#12 Comment By KXB On September 13, 2017 @ 11:28 am

Janwaar,

Where have I mentioned Rohingyas or Myanmar? And is “How About…” the Indian equivalent to the American “What about…”?

Now, I’ll leave you with time to invent another point I did not cite. Enjoy your day.

#13 Comment By Saldin On September 13, 2017 @ 3:51 pm

With respect to the discussion regarding India and Pakistan, I do believe that muslims in Pakistan are committing atrocities against their minorities, much like the hindutvars in India.

In that manner, the two nations appear to be quite similar. Both are feeding on each other’s atrocities against their minorities. Shame on them.

That said, Islam is the worship of the One and only, true monotheism, while Hinduism is the height of polytheism. No amount of spin can mask that fact.

If Hindus wish to reject this simple truth, it is their free-willed choice, and they will have no excuse on the Day of Judgement.

But those muslims, it is a shame that they act like hindutva scum.

#14 Comment By Janwaar Bibi On September 13, 2017 @ 5:34 pm

With respect to the discussion regarding India and Pakistan, I do believe that muslims in Pakistan are committing atrocities against their minorities, much like the hindutvars in India. In that manner, the two nations appear to be quite similar.

You are making a false equivalence. Here are the facts:

Pakistan:
1947: 22% non-Muslim
2017: less than 1% non-Muslim

Bangladesh:
1947: 33% non-Muslim
2017: 7% non-Muslim and falling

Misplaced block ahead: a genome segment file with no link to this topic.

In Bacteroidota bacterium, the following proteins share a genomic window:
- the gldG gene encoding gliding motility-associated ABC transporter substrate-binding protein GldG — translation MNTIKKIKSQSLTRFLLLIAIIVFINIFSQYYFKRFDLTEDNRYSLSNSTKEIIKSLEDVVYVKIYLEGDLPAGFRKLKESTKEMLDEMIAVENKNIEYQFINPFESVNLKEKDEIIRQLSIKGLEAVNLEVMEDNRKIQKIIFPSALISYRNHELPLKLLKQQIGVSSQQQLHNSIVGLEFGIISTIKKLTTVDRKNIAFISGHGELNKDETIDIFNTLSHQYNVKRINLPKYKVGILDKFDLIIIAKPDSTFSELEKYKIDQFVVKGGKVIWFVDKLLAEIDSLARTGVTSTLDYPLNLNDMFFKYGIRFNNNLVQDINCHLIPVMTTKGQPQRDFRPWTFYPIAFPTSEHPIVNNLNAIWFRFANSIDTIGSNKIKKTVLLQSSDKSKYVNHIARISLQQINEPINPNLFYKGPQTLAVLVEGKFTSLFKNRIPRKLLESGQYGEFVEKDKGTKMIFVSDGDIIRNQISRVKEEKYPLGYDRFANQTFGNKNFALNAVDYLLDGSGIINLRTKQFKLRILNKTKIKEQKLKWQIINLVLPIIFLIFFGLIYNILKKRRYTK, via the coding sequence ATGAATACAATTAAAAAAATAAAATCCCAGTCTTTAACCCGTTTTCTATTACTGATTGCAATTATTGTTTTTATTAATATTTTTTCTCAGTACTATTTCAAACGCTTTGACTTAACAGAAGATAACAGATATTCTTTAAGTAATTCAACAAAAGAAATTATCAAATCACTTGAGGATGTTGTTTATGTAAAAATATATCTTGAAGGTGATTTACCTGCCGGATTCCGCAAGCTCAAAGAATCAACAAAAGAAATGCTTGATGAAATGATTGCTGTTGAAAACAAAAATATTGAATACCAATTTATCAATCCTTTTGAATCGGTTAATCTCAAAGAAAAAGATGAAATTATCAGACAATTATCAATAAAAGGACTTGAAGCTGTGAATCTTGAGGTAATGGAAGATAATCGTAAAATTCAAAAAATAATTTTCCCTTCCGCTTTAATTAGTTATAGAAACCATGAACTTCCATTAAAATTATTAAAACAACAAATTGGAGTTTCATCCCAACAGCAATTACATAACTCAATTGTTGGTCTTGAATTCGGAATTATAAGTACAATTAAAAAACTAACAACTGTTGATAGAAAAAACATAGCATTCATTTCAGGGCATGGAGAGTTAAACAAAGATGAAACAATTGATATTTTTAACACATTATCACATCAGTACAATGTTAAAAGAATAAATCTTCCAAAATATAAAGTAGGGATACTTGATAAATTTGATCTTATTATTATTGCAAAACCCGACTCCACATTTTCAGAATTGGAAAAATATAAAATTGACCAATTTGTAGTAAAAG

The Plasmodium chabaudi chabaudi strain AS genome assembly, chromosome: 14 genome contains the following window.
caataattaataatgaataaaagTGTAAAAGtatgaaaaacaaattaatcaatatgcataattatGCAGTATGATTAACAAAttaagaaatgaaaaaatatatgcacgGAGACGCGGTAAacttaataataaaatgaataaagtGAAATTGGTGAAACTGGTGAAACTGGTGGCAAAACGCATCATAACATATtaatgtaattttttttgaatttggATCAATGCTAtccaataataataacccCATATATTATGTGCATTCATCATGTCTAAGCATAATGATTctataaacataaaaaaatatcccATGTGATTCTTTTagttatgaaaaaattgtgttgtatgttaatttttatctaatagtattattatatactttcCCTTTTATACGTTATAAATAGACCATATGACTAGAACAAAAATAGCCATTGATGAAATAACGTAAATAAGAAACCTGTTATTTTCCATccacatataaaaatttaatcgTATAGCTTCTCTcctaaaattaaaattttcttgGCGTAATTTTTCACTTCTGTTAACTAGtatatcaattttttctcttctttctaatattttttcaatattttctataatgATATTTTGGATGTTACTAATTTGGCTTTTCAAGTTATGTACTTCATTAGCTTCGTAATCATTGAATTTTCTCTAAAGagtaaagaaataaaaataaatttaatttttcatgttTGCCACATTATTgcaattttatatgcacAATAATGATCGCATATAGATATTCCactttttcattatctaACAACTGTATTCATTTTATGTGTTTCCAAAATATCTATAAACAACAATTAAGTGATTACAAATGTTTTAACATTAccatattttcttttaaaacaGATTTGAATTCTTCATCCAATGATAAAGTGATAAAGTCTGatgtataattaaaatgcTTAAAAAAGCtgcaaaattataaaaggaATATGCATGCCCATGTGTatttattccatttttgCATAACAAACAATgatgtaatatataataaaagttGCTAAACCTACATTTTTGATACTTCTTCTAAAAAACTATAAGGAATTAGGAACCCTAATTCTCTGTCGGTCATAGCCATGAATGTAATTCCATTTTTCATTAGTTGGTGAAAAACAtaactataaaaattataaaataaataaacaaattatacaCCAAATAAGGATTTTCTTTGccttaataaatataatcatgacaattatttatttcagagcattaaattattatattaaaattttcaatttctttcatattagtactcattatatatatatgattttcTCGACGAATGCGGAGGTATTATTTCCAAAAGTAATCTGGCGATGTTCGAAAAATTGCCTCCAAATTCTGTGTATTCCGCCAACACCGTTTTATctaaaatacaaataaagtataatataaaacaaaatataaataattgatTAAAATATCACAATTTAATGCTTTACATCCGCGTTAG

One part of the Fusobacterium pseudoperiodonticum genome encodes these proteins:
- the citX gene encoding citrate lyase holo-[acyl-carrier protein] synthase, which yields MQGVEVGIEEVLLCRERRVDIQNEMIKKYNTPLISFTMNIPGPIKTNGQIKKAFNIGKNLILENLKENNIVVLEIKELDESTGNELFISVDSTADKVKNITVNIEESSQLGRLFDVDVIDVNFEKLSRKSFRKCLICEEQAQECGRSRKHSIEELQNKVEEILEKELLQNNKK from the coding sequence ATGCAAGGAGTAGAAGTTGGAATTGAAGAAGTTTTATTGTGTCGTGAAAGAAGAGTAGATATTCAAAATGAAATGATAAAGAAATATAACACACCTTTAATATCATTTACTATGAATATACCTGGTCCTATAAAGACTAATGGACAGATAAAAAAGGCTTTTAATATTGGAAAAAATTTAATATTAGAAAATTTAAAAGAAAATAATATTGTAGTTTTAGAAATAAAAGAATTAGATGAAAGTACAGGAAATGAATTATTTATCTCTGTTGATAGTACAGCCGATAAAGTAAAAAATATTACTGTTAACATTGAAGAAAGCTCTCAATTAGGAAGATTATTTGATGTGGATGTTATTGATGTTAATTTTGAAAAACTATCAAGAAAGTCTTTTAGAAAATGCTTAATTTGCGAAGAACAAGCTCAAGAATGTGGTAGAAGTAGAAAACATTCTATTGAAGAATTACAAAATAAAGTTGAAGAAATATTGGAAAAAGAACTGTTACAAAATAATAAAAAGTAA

India:
1947: 8% Muslim
2017: 16-17% Muslim

In other words, religious minorities have been exterminated in Pakistan and almost exterminated in Bangladesh, but during the same period, the proportion of Muslims in India has more than doubled.

The world knows the truth about Islam and your “prophet”. Your time is better spent reforming your 7th century religion instead of worrying about what happens to Hindus after we die.

#15 Comment By M_Young On September 14, 2017 @ 12:50 am

1) The US media are basically propaganda organs for a certain worldview. They are rightly mistrusted

2) This article didn’t mention anything about the real threats to free speech coming from governments in the UK, Australia, Germany and other continental European governments. You can be jailed simply for opposing mass immigration in too colorful language.

#16 Comment By Thorfinnsson On September 18, 2017 @ 2:35 pm

God bless these Hindu Indian commenters for laying bare why globally people increasingly hate and despise liberals.

Now I’ll begin by stating that I am a free speech absolutist, unlike the targets of the author of this piece…and so-called “liberals”.